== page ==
Horizon Kinetics wrote a great letter describing how the S&P 500 index weights companies, and more importantly, under weights more entrepreneurial companies. In 2005, in order to accommodate greater demand for shares from index linked investment products to the S&P 500 (ETF’s/index funds), a float adjustment was made to the S&P 500. This float adjusted ostensibly compensates for the reduced liquidity of major constituents caused by high insider ownership, i.e. companies with higher internal ownership are “less liquid” (less shares for the ETF’s to purchase versus the companies total market cap). This has the effect of reducing the weighting of companies with large insider ownership, like Oracle, Microsoft, and Google and increasing the relative weight of companies with lower insider ownership. In other words, when one now buys the S&P 500 index, or any product linked to it, one owns proportionally more shares of companies with a less entrepreneurial structure, and thus owns a lower percentage of companies that are more entrepreneurial in nature.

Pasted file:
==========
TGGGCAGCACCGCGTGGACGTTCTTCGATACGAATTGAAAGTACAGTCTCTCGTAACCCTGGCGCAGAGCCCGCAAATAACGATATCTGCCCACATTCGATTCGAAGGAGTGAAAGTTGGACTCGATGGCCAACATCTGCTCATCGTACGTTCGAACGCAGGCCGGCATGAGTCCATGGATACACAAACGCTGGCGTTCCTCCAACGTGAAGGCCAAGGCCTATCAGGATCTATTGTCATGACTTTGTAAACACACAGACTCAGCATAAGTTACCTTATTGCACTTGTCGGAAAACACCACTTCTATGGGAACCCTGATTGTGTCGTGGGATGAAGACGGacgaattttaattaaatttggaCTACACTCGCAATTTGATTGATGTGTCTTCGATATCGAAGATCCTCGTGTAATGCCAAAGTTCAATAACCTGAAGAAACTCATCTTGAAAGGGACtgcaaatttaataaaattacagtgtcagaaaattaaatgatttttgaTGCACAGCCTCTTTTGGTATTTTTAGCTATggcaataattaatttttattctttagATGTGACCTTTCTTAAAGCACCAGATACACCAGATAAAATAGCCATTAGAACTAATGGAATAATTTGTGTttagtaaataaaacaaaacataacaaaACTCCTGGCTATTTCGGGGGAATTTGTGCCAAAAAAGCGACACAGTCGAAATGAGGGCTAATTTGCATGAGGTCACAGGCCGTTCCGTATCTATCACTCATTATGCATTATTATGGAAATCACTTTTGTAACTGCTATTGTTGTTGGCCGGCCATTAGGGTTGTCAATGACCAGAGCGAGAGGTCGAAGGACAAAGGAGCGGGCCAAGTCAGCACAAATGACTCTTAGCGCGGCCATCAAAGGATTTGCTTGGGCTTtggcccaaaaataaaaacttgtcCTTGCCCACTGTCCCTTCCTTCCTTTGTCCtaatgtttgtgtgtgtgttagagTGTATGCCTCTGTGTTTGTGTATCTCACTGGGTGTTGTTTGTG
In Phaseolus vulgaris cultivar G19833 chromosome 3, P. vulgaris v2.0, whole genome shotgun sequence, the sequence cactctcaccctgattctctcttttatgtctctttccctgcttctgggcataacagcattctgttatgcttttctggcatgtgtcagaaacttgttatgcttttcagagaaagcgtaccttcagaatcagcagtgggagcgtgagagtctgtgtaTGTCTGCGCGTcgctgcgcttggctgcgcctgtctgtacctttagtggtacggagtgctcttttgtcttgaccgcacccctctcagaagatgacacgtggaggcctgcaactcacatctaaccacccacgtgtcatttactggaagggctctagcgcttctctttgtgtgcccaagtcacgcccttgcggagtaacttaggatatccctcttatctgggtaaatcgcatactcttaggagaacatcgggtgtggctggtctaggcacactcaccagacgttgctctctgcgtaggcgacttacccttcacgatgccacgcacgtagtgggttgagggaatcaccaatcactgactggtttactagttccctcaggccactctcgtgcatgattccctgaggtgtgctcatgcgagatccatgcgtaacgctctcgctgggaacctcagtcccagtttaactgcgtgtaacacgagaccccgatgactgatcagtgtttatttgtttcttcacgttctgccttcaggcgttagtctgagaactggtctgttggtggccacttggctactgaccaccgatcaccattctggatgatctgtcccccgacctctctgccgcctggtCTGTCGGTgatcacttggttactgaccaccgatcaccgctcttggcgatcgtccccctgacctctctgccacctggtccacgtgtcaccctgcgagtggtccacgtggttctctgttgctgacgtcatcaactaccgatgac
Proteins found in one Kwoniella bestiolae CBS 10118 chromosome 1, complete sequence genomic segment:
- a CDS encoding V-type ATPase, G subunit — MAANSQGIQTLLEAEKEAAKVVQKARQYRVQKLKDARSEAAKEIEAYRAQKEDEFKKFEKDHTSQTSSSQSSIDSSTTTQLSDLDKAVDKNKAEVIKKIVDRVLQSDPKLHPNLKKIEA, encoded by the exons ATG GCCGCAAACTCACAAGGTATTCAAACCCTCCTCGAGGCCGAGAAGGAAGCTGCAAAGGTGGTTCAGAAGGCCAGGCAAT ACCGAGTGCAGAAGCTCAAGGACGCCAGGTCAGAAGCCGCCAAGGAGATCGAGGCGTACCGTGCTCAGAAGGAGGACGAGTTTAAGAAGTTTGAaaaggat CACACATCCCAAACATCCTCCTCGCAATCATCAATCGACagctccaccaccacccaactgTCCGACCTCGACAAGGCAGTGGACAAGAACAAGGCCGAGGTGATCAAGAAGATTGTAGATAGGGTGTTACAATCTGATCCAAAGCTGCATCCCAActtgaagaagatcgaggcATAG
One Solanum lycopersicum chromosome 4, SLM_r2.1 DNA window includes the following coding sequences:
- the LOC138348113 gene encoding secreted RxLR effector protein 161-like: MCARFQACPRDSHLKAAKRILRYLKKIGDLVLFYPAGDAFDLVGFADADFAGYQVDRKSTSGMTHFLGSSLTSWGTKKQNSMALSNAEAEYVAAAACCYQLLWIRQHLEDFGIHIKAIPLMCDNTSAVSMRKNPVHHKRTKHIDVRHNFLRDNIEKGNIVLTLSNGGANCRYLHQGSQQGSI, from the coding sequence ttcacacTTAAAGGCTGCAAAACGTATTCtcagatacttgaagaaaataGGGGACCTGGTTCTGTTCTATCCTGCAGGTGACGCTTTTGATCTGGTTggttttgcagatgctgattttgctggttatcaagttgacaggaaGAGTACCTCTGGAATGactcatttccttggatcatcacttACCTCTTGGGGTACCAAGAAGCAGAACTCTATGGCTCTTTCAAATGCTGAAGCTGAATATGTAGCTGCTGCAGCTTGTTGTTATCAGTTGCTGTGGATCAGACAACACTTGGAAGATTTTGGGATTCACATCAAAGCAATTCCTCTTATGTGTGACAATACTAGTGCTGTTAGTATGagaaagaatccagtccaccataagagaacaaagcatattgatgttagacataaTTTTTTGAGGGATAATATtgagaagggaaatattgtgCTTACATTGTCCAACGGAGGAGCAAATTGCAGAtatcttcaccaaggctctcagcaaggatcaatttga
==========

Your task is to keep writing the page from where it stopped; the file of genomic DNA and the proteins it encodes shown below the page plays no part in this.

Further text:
For additional reasons one should avoid indexes and to learn more about other value distortions, we direct our clients to The Investor’s Dilemma, which we make available on request:
Distortions of this sort allow enterprising investors to get bargains even when overall indexes may be overvalued.